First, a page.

2. Hi Doug, I think I finally find somebody I can identify with. I have depression, well, my psychiatrist says it is really a disthimia, and I think I also have ADD. By the way, I´m rigth now in the moodies. I promise I´ll contact you later.

    1. Nice to meet you, javier. Sorry to hear you’re down in the dumps. When that happens to me I try to find things that will balance the chemicals in my mind. I have a list of things I pull from: going for a walk, exercise, changing the scenery with a drive, music, etc. I hope you have a list of your own to lift yourself up by.

  3. Pavila ~ Thank you for the kind welcome. I’m looking forward to making a fool of myself in bigger and better ways here. Haha!

    Eva ~ Very nicely said. Good luck with your new endeavor. I’m sure your boy will benefit greatly from having his own personal ADHD Coach.

  4. I find this blog heartening and full of hope. Recently, my therapist suggested Cognitive Behavior Therapy as a cure for my anxiety and depression. CDT is something I’ve tried before with pretty good results, but it’s also something I somehow managed to forget about and only use sporadically. This time around I need to make it stick.

    Thanks for writing and sharing your experiences, reading about them really helps.

  5. Great job Doug. I think anyone who faces challenges and still can laugh at themselves and not take it so seriously is a person who will enjoy life. I, blissfully unaware of the eye rolling and whispering in HS (thank goodness) fared well enough to want to continue academics and continue into college after getting married and working a bit of course. As soon as I got pregnant, the college-career dream deal was off. Saved by the baby! I did try to go back to college and finish my Nursing degree but met with many obstacles, of which, although tenacious, I gave up to move my family out of state and try for another baby. Baby 2 and 3 came back to back. Baby 2 was diagnosed at 6 with ADHD and we medicated him and that was that. After almost loosing my 11 yr. old son to suicide, I took his ADHD DX to a different level of awareness and how it impacted his world and the family. I run a Parent and Adult Support GRoup for CHADD and it has brought me to realize that despite all of the set backs and discouragement ADHD caused it is also what brought me through to the other side. I plan on training for ADHD Certified Coach this year. Thanks for your inspirational words and letting everyone know it’s ok to have ADHD.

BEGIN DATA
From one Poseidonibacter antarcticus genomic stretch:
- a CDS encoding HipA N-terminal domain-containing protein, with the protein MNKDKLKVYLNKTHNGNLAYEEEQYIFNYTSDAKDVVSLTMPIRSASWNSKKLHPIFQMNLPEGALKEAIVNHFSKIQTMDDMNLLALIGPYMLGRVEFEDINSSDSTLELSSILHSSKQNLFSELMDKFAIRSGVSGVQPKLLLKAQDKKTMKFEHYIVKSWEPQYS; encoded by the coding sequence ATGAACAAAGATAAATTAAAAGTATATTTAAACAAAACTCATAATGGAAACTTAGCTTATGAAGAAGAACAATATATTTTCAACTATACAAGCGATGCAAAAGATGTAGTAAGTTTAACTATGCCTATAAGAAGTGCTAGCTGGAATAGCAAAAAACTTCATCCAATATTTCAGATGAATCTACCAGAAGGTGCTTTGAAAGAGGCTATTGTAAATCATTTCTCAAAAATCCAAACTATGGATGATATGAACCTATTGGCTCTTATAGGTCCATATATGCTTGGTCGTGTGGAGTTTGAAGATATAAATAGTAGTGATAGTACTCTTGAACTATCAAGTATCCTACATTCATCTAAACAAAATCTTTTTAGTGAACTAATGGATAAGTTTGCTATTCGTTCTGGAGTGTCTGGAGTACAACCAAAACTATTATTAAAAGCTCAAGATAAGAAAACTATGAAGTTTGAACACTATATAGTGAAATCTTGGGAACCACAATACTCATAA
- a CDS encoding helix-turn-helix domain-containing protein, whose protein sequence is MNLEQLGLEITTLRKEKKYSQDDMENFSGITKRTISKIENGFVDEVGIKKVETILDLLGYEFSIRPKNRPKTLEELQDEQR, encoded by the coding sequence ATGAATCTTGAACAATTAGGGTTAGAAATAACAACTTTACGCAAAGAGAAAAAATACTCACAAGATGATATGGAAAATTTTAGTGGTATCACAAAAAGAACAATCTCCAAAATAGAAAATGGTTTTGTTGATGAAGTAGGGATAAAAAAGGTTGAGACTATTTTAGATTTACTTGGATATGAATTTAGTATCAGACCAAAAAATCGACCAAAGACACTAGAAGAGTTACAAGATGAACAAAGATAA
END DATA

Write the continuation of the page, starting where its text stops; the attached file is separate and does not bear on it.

ADHD is not the liability in your life, it’s the ignorance of others that is.

  6. Hello Douglas, I’m a big fan of your blogs. I’m so glad to see you now here, at HealthyPlace.com. Thank you for sharing your life with us. You are awesome!